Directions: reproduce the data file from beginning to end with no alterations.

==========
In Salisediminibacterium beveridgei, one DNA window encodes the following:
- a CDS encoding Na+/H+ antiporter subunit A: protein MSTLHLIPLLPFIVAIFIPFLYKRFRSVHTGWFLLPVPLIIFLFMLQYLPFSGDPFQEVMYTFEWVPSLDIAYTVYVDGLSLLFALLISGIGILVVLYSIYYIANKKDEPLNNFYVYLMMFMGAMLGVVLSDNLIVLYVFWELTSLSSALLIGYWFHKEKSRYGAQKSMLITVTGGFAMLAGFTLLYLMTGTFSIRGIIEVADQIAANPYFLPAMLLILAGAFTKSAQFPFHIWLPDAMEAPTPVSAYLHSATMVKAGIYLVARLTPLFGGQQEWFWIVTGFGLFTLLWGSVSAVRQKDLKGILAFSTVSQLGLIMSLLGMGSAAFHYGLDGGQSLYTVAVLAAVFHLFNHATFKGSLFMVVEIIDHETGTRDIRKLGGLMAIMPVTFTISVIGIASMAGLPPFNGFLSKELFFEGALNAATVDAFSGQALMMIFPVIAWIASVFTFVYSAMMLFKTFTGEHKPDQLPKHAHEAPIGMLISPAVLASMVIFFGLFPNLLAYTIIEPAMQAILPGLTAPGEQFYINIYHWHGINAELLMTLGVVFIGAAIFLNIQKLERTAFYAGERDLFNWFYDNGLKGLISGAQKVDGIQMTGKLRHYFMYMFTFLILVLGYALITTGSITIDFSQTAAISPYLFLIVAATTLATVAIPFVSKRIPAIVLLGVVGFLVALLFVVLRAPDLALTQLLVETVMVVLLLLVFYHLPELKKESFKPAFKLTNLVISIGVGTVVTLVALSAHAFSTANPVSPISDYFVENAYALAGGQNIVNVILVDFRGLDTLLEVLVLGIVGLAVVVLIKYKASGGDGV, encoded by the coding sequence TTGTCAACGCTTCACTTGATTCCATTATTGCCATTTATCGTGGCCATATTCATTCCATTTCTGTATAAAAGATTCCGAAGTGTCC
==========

In Salisediminibacterium beveridgei, one DNA window encodes the following:
- a CDS encoding Na+/H+ antiporter subunit A: protein MSTLHLIPLLPFIVAIFIPFLYKRFRSVHTGWFLLPVPLIIFLFMLQYLPFSGDPFQEVMYTFEWVPSLDIAYTVYVDGLSLLFALLISGIGILVVLYSIYYIANKKDEPLNNFYVYLMMFMGAMLGVVLSDNLIVLYVFWELTSLSSALLIGYWFHKEKSRYGAQKSMLITVTGGFAMLAGFTLLYLMTGTFSIRGIIEVADQIAANPYFLPAMLLILAGAFTKSAQFPFHIWLPDAMEAPTPVSAYLHSATMVKAGIYLVARLTPLFGGQQEWFWIVTGFGLFTLLWGSVSAVRQKDLKGILAFSTVSQLGLIMSLLGMGSAAFHYGLDGGQSLYTVAVLAAVFHLFNHATFKGSLFMVVEIIDHETGTRDIRKLGGLMAIMPVTFTISVIGIASMAGLPPFNGFLSKELFFEGALNAATVDAFSGQALMMIFPVIAWIASVFTFVYSAMMLFKTFTGEHKPDQLPKHAHEAPIGMLISPAVLASMVIFFGLFPNLLAYTIIEPAMQAILPGLTAPGEQFYINIYHWHGINAELLMTLGVVFIGAAIFLNIQKLERTAFYAGERDLFNWFYDNGLKGLISGAQKVDGIQMTGKLRHYFMYMFTFLILVLGYALITTGSITIDFSQTAAISPYLFLIVAATTLATVAIPFVSKRIPAIVLLGVVGFLVALLFVVLRAPDLALTQLLVETVMVVLLLLVFYHLPELKKESFKPAFKLTNLVISIGVGTVVTLVALSAHAFSTANPVSPISDYFVENAYALAGGQNIVNVILVDFRGLDTLLEVLVLGIVGLAVVVLIKYKASGGDGV, encoded by the coding sequence TTGTCAACGCTTCACTTGATTCCATTATTGCCATTTATCGTGGCCATATTCATTCCATTTCTGTATAAAAGATTCCGAAGTGTCC